Part of the ongoing changes to Wrigley Field may include expanded safety netting to protect fans from what seems to be a growing number of injuries from foul balls and Addison Russell’s bats. Okay, Russell hasn’t been singled out — that I’m aware of — but it sure did seem as though the rookie shortstop tossed more than his fair share of lumber into the stands.
According to Julian Green, Cubs VP of Communications, the team will work to meet new MLB standards expected to be in place for the coming season:
As the Commissioner stated last week, Major League Baseball is close to new recommendations for safety netting at its stadiums and ballparks for the 2016 season. In addition to a recommendation for the physical location of nets, there will be a broad fan education component to the program. Regarding our position, we take fan safety seriously and we will to work with MLB to ensure the environment to watch a game is safe and enjoyable for fans.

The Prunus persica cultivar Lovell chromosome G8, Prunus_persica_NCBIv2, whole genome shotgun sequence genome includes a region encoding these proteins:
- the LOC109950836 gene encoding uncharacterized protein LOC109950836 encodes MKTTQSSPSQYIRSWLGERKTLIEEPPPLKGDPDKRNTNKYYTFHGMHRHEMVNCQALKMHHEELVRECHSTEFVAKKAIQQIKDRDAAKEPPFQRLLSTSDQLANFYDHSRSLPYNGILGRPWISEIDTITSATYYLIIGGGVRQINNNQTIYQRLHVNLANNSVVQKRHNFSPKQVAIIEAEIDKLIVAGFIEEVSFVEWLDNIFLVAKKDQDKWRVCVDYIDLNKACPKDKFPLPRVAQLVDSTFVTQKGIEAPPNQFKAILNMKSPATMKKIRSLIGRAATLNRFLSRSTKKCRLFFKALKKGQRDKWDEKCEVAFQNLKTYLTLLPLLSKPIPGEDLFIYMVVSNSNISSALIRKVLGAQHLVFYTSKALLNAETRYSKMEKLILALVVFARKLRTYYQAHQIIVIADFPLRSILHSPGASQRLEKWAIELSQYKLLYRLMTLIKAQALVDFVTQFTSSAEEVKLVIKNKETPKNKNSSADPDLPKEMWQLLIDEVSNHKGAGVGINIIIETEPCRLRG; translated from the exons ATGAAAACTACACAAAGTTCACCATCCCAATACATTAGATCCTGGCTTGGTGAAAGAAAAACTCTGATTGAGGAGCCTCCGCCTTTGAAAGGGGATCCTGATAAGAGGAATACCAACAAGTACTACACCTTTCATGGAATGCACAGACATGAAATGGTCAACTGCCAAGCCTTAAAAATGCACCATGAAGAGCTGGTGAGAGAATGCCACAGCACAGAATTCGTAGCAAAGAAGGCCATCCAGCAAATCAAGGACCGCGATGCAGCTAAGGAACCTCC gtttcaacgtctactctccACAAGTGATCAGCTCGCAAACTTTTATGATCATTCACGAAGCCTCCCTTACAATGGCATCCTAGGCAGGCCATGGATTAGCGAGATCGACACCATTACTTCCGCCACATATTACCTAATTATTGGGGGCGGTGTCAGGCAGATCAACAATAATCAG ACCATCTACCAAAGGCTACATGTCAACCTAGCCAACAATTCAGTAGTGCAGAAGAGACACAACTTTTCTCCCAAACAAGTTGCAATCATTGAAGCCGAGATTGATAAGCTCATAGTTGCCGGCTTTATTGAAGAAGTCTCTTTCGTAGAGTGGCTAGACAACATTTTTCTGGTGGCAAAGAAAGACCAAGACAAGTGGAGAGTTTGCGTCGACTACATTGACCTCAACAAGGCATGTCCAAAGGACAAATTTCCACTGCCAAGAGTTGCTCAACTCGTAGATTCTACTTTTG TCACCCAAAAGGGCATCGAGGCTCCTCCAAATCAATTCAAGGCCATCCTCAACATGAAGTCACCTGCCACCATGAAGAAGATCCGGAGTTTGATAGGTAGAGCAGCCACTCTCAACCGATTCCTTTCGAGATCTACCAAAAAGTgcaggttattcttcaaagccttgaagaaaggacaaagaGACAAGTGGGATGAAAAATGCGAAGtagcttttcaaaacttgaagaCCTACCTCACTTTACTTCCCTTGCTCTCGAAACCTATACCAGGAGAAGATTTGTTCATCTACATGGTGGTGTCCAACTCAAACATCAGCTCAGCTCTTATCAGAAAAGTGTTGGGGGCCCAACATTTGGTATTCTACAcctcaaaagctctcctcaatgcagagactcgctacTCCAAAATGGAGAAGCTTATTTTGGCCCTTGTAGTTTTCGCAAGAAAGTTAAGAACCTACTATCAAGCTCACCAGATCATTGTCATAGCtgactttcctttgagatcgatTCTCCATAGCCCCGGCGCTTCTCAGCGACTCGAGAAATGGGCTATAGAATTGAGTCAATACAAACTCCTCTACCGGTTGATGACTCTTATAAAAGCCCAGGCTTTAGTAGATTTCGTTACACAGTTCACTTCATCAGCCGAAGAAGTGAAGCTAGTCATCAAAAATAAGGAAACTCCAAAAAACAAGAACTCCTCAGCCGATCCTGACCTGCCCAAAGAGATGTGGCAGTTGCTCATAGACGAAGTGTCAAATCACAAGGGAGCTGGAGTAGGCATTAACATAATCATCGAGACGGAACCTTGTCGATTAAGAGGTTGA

Broad fan education component? I assume this means a league-wide syndication of the ubiquitous (in the Wrigley concourse anyway) green “BE ALERT FOR FOUL BALLS!” placards. I think the world could use more cute cartoon bears warning baseball fans of imminent danger. Seriously, though, netting seems like a pretty easy way to prevent more serious incidents from taking place.
Yeah, I know, fans need to be wary of their surroundings and that there is a bit of inherent risk when you attend a ballgame. But save the “she should have been paying attention” spiel for someone else. Even the most astute onlooker could have their attention pulled from the game for a single pitch, the result of which might be a 110 mph liner that thinks said fan is sitting in its seat.
And save me the complaints about nets obscuring the view. If that was the case, those seats behind home plate wouldn’t be so coveted. My only lament over the extension of the nets is that it could rob us of moments like Foul Ball Dad and Anthony’s Rizzo’s incredible Spider-Man catch.
That said, I’ll gladly sacrifice me enjoyment of those novelties in order to have to watch or read about another fan being rushed to a hospital from an injury caused by an errant ball.